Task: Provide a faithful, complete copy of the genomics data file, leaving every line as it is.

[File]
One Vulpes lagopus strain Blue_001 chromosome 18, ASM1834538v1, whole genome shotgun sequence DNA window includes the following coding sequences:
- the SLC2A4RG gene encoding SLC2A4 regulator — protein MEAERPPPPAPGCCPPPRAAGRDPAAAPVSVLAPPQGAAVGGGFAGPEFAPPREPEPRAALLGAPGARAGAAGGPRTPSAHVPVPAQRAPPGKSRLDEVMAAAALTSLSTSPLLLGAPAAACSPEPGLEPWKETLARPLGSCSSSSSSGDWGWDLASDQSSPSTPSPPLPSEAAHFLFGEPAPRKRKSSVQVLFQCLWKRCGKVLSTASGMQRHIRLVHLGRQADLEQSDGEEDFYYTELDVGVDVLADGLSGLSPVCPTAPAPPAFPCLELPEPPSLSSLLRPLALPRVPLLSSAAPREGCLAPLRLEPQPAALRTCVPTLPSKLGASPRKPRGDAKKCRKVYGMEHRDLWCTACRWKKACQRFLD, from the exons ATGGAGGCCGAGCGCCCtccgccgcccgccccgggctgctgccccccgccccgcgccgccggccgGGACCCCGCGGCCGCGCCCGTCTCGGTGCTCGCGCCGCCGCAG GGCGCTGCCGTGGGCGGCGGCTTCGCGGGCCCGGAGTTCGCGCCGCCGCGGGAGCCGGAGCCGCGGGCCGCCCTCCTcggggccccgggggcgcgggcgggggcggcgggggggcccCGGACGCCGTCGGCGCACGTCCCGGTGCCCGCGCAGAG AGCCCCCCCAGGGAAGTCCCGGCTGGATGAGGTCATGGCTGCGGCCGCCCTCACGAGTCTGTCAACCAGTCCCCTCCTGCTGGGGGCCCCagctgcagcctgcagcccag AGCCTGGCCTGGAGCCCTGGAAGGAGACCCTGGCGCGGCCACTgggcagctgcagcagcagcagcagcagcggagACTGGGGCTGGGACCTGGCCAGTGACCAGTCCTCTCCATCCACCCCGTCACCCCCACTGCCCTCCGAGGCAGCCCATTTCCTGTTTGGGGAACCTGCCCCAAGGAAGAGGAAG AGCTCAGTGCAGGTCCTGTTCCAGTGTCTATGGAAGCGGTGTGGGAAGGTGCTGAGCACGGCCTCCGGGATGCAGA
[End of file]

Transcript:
One Vulpes lagopus strain Blue_001 chromosome 18, ASM1834538v1, whole genome shotgun sequence DNA window includes the following coding sequences:
- the SLC2A4RG gene encoding SLC2A4 regulator — protein MEAERPPPPAPGCCPPPRAAGRDPAAAPVSVLAPPQGAAVGGGFAGPEFAPPREPEPRAALLGAPGARAGAAGGPRTPSAHVPVPAQRAPPGKSRLDEVMAAAALTSLSTSPLLLGAPAAACSPEPGLEPWKETLARPLGSCSSSSSSGDWGWDLASDQSSPSTPSPPLPSEAAHFLFGEPAPRKRKSSVQVLFQCLWKRCGKVLSTASGMQRHIRLVHLGRQADLEQSDGEEDFYYTELDVGVDVLADGLSGLSPVCPTAPAPPAFPCLELPEPPSLSSLLRPLALPRVPLLSSAAPREGCLAPLRLEPQPAALRTCVPTLPSKLGASPRKPRGDAKKCRKVYGMEHRDLWCTACRWKKACQRFLD, from the exons ATGGAGGCCGAGCGCCCtccgccgcccgccccgggctgctgccccccgccccgcgccgccggccgGGACCCCGCGGCCGCGCCCGTCTCGGTGCTCGCGCCGCCGCAG GGCGCTGCCGTGGGCGGCGGCTTCGCGGGCCCGGAGTTCGCGCCGCCGCGGGAGCCGGAGCCGCGGGCCGCCCTCCTcggggccccgggggcgcgggcgggggcggcgggggggcccCGGACGCCGTCGGCGCACGTCCCGGTGCCCGCGCAGAG AGCCCCCCCAGGGAAGTCCCGGCTGGATGAGGTCATGGCTGCGGCCGCCCTCACGAGTCTGTCAACCAGTCCCCTCCTGCTGGGGGCCCCagctgcagcctgcagcccag AGCCTGGCCTGGAGCCCTGGAAGGAGACCCTGGCGCGGCCACTgggcagctgcagcagcagcagcagcagcggagACTGGGGCTGGGACCTGGCCAGTGACCAGTCCTCTCCATCCACCCCGTCACCCCCACTGCCCTCCGAGGCAGCCCATTTCCTGTTTGGGGAACCTGCCCCAAGGAAGAGGAAG AGCTCAGTGCAGGTCCTGTTCCAGTGTCTATGGAAGCGGTGTGGGAAGGTGCTGAGCACGGCCTCCGGGATGCAGA